Last week I had the fortune to attend an event hosted by a large private equity firm focusing on the Industrial Internet of Things (IIoT). This was a private event so I'm not going to name any names, but the attendees included at least four CEOs of publicly traded companies, senior executives at some of the largest companies in America, and a handful of technology providers (yes, that's how I got in).
I'm excited to announce that Tive recently closed a seed round to help us grow faster and bring our solution to more customers.
While most of the companies we work with are large manufacturing or shipping companies, occasionally we work with a smaller organization. We thought we’d highlight one of our customers, OffGridBox, who uses Tive in an unusual way for a really unique and worthwhile purpose. I recently interviewed Davide Bonsignore, COO of OffGridBox.
I recently attended ProMat, the biennial tradeshow for the material handling and distribution industry. It’s quite a show - more than 35,000 people attend to see exhibits from almost 1,000 companies. This marked the 10 year anniversary of the first time I attended ProMat in 2007, and I thought I’d reflect on some of the changes I observed.
Depending on who you ask, Tive is either an asset tracking company or a supply chain visibility company, or something in between. Both of those terms have a bit of baggage, so we thought we’d take this blog post to help each of them unpack their bags and sort through their belongings.
One question we hear a lot at Tive is, “how is your sensor solution different from X?”. We thought we’d provide a quick overview of the types of sensors companies are using in the supply chain, with some historical context. We’re going to focus just on sensors in this piece, not to minimize the importance of the software solution that turns raw data into something useful for managers.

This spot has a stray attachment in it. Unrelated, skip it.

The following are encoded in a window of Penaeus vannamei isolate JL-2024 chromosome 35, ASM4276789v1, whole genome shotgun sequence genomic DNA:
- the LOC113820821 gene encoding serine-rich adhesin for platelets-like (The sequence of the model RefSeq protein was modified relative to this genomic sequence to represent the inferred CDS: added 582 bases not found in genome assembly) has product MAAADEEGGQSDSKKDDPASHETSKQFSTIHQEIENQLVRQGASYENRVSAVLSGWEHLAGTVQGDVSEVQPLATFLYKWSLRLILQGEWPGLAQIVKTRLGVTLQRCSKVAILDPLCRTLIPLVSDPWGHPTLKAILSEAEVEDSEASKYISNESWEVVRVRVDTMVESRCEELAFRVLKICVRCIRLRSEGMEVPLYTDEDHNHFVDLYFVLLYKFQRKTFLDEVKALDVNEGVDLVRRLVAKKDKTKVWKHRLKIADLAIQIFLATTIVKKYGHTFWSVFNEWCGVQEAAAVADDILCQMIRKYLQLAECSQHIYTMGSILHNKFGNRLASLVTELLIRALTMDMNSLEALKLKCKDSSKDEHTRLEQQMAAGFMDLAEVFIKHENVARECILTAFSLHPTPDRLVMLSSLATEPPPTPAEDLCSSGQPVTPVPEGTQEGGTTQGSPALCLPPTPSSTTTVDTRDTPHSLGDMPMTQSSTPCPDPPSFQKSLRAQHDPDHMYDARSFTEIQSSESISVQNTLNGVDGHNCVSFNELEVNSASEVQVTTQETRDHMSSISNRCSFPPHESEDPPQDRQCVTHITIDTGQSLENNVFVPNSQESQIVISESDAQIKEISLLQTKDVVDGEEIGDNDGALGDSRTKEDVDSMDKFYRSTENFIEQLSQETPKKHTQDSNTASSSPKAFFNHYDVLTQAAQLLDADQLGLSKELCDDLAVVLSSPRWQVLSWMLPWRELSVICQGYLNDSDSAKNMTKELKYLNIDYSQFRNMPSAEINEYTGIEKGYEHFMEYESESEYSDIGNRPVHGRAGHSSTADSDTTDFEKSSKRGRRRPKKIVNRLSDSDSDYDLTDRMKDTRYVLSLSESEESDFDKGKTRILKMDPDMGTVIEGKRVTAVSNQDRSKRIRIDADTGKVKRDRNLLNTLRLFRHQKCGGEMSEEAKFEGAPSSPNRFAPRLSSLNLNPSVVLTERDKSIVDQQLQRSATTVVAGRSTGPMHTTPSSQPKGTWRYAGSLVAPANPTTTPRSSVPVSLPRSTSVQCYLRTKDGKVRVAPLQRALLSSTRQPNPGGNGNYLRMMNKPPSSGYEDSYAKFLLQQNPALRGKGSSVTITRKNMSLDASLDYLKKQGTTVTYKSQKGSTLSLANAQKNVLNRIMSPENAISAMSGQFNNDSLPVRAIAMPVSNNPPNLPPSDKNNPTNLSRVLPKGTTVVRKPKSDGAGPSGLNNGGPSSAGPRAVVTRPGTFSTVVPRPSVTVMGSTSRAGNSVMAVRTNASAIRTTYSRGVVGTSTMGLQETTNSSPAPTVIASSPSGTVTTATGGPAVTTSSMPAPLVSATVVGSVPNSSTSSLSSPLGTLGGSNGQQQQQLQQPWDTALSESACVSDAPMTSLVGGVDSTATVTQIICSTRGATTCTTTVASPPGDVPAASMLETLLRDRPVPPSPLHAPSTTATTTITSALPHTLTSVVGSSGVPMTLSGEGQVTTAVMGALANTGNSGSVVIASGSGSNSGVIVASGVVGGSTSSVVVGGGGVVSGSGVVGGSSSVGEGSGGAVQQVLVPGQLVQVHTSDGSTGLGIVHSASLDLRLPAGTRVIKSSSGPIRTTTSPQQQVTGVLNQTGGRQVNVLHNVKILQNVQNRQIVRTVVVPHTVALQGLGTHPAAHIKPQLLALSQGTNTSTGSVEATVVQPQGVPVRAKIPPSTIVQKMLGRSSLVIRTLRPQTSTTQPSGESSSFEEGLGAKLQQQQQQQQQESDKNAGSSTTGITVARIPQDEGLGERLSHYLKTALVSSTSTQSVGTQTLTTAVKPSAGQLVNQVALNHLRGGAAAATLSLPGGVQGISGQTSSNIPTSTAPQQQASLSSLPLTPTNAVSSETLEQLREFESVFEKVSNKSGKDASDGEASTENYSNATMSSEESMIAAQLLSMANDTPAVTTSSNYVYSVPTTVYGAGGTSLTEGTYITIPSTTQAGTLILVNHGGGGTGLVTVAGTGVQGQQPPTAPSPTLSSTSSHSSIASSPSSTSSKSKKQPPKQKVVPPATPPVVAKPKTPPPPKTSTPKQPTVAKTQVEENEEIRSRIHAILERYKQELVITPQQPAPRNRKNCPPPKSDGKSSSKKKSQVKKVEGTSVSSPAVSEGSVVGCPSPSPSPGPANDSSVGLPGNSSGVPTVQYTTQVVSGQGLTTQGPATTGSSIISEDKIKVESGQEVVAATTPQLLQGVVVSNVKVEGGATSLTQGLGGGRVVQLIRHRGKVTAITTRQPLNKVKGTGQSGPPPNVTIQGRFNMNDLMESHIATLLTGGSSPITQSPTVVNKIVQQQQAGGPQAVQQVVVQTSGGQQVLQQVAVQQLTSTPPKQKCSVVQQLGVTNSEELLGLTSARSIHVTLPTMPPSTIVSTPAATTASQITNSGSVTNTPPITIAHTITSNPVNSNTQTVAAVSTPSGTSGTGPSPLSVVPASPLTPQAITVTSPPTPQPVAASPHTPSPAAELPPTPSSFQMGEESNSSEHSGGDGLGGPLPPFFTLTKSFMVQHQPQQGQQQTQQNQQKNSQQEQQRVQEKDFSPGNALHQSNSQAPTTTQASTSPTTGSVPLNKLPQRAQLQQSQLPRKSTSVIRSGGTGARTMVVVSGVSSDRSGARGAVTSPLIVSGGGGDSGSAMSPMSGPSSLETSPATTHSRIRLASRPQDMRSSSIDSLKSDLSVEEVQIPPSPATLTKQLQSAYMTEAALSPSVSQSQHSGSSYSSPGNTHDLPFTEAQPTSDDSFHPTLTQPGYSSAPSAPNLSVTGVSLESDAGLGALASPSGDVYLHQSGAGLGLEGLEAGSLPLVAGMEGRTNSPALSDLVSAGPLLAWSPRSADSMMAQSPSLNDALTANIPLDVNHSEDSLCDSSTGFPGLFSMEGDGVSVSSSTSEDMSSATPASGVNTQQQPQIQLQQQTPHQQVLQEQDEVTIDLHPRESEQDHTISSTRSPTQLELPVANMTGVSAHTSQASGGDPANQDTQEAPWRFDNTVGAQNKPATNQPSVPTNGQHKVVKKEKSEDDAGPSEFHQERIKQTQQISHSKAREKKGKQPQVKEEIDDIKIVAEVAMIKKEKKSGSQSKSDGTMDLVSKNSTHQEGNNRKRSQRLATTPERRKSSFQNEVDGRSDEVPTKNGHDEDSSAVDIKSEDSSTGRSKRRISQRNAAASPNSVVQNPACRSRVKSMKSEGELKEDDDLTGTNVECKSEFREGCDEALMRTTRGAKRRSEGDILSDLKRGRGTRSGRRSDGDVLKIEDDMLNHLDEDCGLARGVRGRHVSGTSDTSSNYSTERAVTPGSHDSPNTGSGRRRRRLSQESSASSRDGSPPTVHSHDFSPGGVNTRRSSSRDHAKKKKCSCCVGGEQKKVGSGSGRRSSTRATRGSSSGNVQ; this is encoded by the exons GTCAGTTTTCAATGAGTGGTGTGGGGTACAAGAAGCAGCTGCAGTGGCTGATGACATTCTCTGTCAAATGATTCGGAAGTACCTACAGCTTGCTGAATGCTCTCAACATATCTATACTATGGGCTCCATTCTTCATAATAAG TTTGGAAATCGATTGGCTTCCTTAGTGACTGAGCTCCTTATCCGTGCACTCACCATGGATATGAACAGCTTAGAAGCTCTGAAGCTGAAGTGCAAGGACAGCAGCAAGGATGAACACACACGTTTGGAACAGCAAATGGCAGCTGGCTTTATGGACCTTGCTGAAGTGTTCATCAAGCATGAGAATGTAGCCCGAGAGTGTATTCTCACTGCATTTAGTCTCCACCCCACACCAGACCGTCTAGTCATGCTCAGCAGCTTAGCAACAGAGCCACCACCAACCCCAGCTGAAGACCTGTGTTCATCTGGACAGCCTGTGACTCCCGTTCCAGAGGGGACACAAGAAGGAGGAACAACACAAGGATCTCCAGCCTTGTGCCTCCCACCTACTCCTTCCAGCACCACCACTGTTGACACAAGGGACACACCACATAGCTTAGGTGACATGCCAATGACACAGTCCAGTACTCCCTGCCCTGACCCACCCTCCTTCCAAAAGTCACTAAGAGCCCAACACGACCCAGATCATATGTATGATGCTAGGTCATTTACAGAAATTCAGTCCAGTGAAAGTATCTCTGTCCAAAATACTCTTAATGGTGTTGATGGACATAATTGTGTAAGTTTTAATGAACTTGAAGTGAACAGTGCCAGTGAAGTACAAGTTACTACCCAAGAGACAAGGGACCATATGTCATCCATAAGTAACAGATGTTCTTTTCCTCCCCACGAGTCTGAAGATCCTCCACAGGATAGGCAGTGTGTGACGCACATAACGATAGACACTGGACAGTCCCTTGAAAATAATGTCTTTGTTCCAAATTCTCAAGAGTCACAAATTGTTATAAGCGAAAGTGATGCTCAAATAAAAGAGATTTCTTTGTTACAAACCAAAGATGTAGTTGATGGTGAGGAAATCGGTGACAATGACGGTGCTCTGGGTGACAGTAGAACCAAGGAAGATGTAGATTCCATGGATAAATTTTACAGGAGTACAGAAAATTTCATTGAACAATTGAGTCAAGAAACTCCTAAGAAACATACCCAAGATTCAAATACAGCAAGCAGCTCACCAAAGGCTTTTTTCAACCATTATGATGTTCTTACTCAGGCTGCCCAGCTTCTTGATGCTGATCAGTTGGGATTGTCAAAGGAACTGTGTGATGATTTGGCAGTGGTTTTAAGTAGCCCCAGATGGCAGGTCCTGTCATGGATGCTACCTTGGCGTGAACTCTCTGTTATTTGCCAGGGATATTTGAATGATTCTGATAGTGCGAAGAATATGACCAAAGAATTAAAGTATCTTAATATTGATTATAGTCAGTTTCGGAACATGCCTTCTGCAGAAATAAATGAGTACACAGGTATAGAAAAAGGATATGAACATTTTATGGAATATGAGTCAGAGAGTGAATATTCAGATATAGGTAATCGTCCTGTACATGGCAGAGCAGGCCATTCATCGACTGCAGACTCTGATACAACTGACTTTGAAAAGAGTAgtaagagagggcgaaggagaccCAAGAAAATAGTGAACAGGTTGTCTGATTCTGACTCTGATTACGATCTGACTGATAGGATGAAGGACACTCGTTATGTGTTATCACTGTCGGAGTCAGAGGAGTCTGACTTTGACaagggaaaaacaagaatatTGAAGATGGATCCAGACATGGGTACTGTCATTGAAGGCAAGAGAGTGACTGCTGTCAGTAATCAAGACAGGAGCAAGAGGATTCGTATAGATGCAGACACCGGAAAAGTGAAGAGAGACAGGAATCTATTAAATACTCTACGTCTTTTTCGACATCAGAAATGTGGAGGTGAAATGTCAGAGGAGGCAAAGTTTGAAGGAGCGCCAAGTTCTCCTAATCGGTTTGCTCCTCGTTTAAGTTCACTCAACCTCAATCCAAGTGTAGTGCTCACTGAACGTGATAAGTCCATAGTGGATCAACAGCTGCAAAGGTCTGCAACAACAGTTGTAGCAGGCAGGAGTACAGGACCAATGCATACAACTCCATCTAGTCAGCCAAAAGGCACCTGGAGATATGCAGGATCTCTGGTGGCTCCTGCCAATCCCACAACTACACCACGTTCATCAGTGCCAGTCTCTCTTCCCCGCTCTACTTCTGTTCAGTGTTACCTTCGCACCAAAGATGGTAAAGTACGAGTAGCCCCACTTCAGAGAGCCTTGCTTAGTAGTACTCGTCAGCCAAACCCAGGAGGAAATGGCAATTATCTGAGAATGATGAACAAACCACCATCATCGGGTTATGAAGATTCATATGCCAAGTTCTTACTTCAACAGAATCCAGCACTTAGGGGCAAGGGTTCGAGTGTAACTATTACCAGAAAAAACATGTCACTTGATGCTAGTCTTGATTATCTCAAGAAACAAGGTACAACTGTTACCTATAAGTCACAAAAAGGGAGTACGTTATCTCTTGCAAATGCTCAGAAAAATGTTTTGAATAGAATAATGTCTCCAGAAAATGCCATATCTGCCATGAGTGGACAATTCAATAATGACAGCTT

Last week I had the pleasure of attending Hannover Fair, one of the largest trade shows in the world. Even more exciting than just being at the show, I was there with our partner Nokia as they shared their vision of how a real-time view of their supply chain will change their operations.
We love sharing customer stories - here’s one that happened recently.
One of the most-used features of the Tive shipment tracking solution is the ability to set configurable alerts. In this post we’ll talk about setting temperature alerts, which are especially important for our cold chain customers.
We're excited to share our brand-new blog. As our first post, I’d like to give some background on the company and why we’ve started this blog. As you probably already know, Tive is a startup focused on helping companies see their supply chains in a more comprehensive way.
In the annals of predictions that don’t come true, TV meteorologists hold the top spot, followed by political pollsters and the cover of Sports Illustrated. Rounding out the top five are the long...
In the world of supply chains, visibility is key. Visibility means you can deliver what you promised, when you promised, and react quickly when delays or accidents occur. In the past, supply chain...
Many supply chain managers spend their days tracking down shipment schedules, interfacing with logistics partners, and monitoring shipments one at a time. The last thing a busy supply chain...